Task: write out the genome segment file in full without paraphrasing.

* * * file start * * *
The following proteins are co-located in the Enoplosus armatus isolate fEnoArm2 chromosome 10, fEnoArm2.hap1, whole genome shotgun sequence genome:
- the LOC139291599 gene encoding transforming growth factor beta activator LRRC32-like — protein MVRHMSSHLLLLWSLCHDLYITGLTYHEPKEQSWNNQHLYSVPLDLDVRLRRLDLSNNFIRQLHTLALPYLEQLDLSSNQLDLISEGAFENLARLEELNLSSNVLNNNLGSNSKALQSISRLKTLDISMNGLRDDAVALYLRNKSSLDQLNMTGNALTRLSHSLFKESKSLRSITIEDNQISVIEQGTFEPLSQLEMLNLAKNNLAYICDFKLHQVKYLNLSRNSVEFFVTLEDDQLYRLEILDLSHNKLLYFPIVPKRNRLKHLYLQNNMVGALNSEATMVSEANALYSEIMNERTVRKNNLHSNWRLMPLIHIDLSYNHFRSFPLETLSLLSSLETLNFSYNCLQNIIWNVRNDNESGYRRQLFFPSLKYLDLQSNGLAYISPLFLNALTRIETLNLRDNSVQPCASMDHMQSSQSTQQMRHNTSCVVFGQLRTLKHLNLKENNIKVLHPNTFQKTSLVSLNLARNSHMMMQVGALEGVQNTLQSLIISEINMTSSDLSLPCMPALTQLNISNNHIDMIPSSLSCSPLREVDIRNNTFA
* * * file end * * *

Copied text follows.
The following proteins are co-located in the Enoplosus armatus isolate fEnoArm2 chromosome 10, fEnoArm2.hap1, whole genome shotgun sequence genome:
- the LOC139291599 gene encoding transforming growth factor beta activator LRRC32-like — protein MVRHMSSHLLLLWSLCHDLYITGLTYHEPKEQSWNNQHLYSVPLDLDVRLRRLDLSNNFIRQLHTLALPYLEQLDLSSNQLDLISEGAFENLARLEELNLSSNVLNNNLGSNSKALQSISRLKTLDISMNGLRDDAVALYLRNKSSLDQLNMTGNALTRLSHSLFKESKSLRSITIEDNQISVIEQGTFEPLSQLEMLNLAKNNLAYICDFKLHQVKYLNLSRNSVEFFVTLEDDQLYRLEILDLSHNKLLYFPIVPKRNRLKHLYLQNNMVGALNSEATMVSEANALYSEIMNERTVRKNNLHSNWRLMPLIHIDLSYNHFRSFPLETLSLLSSLETLNFSYNCLQNIIWNVRNDNESGYRRQLFFPSLKYLDLQSNGLAYISPLFLNALTRIETLNLRDNSVQPCASMDHMQSSQSTQQMRHNTSCVVFGQLRTLKHLNLKENNIKVLHPNTFQKTSLVSLNLARNSHMMMQVGALEGVQNTLQSLIISEINMTSSDLSLPCMPALTQLNISNNHIDMIPSSLSCSPLREVDIRNNTFA